The Brett Pearson Run for Your Life
Bringing suicide and mental illness out of the shadows and into the light.
All photos by Linda Seccaspina
In my dream I awake with tears in my eyes and remember the day that was going to be the last day of my life. I dressed slowly that morning as I glanced around at my surroundings and knew they could suddenly be a thing of the past. I had made up my mind, ran down the stairs and jumped on the bus to my destination. As I sat on the subway I closed my eyes as I went through the 6 minutes of darkness while the train went through the tube under the bay. It was almost like the dark before the storm and my fingers grasped the edge of the seat knowing there was no turning back.
I took the bus to the shore and watched the waves come in one by one. They were dark angry waves, and I walked towards them inviting them to take me away to sea. The edge of the waves tickled the tips of my shoes and beckoned me to walk further into the bay. I knew if I followed their dark directions I would be immersed in a riptide of cold water with no chance to correct my mistake.
Instead I sat on a bench and wondered if I was going to suffer much when I carried out my mental ambition. I looked to the bridge and the fog still hung like Christmas stockings on the edges of the gray metal. Maybe if the bridge was merciful that same fog would carry me down softly to the depths below and simply ease me down slowly into final peace.
I knew once I jumped it was going to be like hitting a concrete wall, and if I was lucky it would take me less than five minutes to drown in the cold water where the bay met the sea. If I made a mistake and jumped feet first I might survive and live in pain for the rest of my life. Did I want that? Was it not like what I was going through in real life?
For weeks I had thought of the bridge jumpers and mentally replayed them, fascinated that the end could be so near. As I walked along the narrow road to the bridge my fear suddenly disappeared. I had walked its length once before and knew that in 4 seconds I could be flying towards what I considered final freedom of my mind.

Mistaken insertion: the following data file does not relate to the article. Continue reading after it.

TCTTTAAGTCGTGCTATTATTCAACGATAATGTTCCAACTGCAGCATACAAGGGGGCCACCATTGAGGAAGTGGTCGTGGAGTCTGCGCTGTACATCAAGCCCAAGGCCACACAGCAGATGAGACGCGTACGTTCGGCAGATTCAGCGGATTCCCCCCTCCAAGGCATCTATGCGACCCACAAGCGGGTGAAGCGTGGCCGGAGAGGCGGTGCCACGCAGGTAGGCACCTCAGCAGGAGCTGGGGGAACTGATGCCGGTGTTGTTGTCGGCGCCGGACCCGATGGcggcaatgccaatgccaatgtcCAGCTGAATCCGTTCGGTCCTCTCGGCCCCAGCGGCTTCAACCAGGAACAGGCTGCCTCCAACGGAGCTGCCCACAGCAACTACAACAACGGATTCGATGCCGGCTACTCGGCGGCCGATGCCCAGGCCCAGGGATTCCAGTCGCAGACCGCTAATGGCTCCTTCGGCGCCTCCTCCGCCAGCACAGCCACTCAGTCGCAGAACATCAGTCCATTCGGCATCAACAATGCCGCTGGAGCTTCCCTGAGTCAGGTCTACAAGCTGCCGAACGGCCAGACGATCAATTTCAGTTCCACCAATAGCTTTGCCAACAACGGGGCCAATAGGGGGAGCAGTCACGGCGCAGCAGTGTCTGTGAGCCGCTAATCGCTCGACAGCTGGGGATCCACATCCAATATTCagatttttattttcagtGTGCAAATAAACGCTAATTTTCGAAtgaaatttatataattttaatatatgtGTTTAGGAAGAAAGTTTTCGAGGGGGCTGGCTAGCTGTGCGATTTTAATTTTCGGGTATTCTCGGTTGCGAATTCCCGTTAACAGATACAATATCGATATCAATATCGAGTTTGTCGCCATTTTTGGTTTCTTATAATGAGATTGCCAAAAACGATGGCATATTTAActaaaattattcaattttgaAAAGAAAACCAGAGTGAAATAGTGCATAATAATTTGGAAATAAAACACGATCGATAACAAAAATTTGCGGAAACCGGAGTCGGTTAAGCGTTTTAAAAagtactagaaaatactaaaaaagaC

Death might take seconds as my body would plunge deep into the salty water where no angels would be rescuing me just yet. It would not be a pretty death, and suddenly a silly thought of fish dining on my mortal remains scared me. Years of not being afraid to attempt the almost terminal extension of life had now been thwarted by the fear of fish.
In the years that passed I knew the bridge would always be there to beckon those who had given up. The clouds of pills and mental pain would remain for years until I realized life was not a mistake. Why?
Because we need to remember that we have all come too far to fail. Pass it on!
This piece in a longer form was published on many American suicide prevention sites. Depression is like war– you either win or die trying.
Suicide is when someone tries to end his or her life on purpose. People think about suicide in an attempt to deal with some problem or stress. Most people who attempt or complete suicide don’t necessarily want to die; rather, they want to escape their overwhelming emotional pain.Suicide is a permanent solution to a temporary problem. The good news is that there are always other options.
If you are thinking about suicide, and things have reached a crisis point where you don’t think you can keep yourself safe:
Call a crisis line
- If you have a doctor, then make an appointment to see him/her.
- Call your local mental health agency in order to see a counselor/therapist
- Reach out to a family member or friend. Call them and let them know that you have been feeling overwhelmed, and that you could use their support, whether it is just listening or spending some time together.
- Go to the nearest hospital emergency department.
Remember: Although your situation may have tricked you into feeling that you are alone, you are NOT alone. Help is a phone call away…
If you know know someone who is feeling suicidal, there are many ways to support and get them help
- Help your friend make that telephone call to a crisis line
- Help your friend book an appointment with their doctor, or counselor/therapist
- Go with your friend to the nearest hospital emergency department
- Let other trusted friends and family know so that they can be supportive.